Denim workers pay deadly price
Activists will today demand urgent action from governments and companies to stamp out the continued use of sandblasting and other unsafe finishing processes in the manufacture of denim jeans. The call comes in a new report into conditions in six denim factories in the Chinese province of Guangdong, a region responsible for half of the world’s entire production of denim jeans.
The report, Breathless for Blue Jeans: Health hazards in China’s denim factories, finds that sandblasting is still widespread in China in order to give jeans a worn or ‘distressed’ look, despite most Western brands banning the practice three years ago because of its link to silicosis, a deadly lung disease that has already caused the deaths of many garment workers.
One worker interviewed said: “In our department, it’s full of jeans and black dust. The temperature on the shop floor is high. It's difficult to breathe. I feel like I’m working in a coal mine.”
The new research, based on interviews with workers in the factories themselves, also revealed that workers are exposed to other dangerous finishing techniques to distress denim, including hand-sanding, polishing, dye application and spraying chemicals such as potassium permanganate, with limited protective gear and inadequate training in the proper use of equipment.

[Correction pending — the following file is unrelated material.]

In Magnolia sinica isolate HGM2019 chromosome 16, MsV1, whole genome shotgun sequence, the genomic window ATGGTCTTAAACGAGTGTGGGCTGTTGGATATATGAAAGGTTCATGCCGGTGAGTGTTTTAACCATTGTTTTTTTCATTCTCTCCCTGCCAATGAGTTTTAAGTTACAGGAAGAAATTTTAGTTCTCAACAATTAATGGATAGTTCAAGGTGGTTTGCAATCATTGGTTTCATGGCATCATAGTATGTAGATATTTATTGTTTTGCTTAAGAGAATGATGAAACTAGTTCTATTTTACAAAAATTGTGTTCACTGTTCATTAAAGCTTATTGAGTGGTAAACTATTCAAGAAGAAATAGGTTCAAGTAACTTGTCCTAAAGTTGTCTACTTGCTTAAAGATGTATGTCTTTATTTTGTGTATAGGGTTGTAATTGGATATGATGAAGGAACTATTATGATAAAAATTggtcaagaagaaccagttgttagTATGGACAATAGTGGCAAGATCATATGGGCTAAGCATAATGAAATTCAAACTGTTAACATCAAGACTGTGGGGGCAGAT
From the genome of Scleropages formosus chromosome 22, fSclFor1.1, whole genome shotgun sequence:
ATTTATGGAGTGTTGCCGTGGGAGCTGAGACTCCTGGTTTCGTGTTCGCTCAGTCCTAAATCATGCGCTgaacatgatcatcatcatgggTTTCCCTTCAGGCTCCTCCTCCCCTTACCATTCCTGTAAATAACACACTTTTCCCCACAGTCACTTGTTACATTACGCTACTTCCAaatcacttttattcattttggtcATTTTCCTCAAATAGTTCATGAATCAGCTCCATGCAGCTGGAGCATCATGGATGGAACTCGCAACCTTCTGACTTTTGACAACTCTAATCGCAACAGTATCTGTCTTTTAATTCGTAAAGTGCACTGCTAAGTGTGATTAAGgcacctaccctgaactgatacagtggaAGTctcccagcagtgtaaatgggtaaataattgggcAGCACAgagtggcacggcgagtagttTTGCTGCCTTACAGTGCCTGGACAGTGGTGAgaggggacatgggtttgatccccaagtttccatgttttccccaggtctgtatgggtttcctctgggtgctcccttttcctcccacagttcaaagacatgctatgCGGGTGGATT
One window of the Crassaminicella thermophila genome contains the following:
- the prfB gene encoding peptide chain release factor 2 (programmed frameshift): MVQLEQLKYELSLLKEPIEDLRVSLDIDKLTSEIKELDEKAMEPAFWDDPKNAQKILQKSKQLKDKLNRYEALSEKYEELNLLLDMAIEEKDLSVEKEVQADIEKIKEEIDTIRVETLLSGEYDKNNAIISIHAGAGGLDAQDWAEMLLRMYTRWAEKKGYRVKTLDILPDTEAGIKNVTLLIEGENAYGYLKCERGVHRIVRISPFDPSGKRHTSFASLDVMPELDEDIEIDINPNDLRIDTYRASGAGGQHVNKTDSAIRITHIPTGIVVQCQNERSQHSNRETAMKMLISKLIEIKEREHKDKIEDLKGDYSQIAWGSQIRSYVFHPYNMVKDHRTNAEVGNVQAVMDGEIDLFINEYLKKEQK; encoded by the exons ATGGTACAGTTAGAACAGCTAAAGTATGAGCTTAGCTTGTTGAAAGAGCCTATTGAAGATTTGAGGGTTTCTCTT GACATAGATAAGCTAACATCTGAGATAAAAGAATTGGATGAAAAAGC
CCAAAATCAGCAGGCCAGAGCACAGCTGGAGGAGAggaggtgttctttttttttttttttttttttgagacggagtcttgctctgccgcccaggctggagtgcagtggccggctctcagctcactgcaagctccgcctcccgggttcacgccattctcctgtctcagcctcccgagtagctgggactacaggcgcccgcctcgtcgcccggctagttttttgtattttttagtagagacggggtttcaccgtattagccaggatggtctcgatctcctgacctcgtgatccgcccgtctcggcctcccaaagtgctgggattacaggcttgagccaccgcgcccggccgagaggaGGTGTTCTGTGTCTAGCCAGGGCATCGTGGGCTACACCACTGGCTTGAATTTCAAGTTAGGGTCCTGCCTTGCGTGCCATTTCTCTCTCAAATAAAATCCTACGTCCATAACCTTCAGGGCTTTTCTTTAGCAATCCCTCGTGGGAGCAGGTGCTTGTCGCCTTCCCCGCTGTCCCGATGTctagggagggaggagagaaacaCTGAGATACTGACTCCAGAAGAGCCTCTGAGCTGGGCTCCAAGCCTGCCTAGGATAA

Factory workers are forced to endure these dangerous conditions for up to 15 hours a day in order to make ends meet, with the basic minimum wage often as low as 1,100 yuan (€137, £116) a month.
Campaigners are calling for a mandatory global ban on sandblasting in the garment industry, along with improved protection for workers involved in all other denim finishing techniques.
Dominique Muller, from Clean Clothes Campaign and author of the report, said: “Only a complete ban on sandblasting will end this deadly practice. Despite brands’ promises to the contrary, this lethal method continues to be used. It is clear that voluntary bans by brands are not enough to protect workers. Brands have failed to undertake due diligence in ensuring alternative methods are safe and workers protected.”
The report was produced by IHLO, the Hong Kong Liaison Office of the international trade union movement; Students and Scholars Against Corporate Misbehaviour (SACOM), also based in Hong Kong; the global network Clean Clothes Campaign; and the workers’ rights pressure group War on Want.